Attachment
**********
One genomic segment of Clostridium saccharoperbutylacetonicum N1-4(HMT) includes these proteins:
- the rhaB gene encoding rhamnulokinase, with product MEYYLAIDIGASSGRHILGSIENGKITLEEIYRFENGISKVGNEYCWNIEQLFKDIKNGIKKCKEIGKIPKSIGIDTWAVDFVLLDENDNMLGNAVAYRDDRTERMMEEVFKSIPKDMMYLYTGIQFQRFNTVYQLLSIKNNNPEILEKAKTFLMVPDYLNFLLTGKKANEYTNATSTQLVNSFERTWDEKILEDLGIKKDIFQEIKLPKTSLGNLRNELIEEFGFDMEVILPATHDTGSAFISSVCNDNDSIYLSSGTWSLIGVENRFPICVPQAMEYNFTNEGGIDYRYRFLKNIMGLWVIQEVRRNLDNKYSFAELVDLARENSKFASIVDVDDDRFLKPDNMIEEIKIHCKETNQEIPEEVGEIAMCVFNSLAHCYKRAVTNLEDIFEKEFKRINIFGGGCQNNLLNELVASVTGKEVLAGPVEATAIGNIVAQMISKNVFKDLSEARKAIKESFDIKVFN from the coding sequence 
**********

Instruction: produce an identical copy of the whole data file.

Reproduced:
One genomic segment of Clostridium saccharoperbutylacetonicum N1-4(HMT) includes these proteins:
- the rhaB gene encoding rhamnulokinase, with product MEYYLAIDIGASSGRHILGSIENGKITLEEIYRFENGISKVGNEYCWNIEQLFKDIKNGIKKCKEIGKIPKSIGIDTWAVDFVLLDENDNMLGNAVAYRDDRTERMMEEVFKSIPKDMMYLYTGIQFQRFNTVYQLLSIKNNNPEILEKAKTFLMVPDYLNFLLTGKKANEYTNATSTQLVNSFERTWDEKILEDLGIKKDIFQEIKLPKTSLGNLRNELIEEFGFDMEVILPATHDTGSAFISSVCNDNDSIYLSSGTWSLIGVENRFPICVPQAMEYNFTNEGGIDYRYRFLKNIMGLWVIQEVRRNLDNKYSFAELVDLARENSKFASIVDVDDDRFLKPDNMIEEIKIHCKETNQEIPEEVGEIAMCVFNSLAHCYKRAVTNLEDIFEKEFKRINIFGGGCQNNLLNELVASVTGKEVLAGPVEATAIGNIVAQMISKNVFKDLSEARKAIKESFDIKVFN from the coding sequence 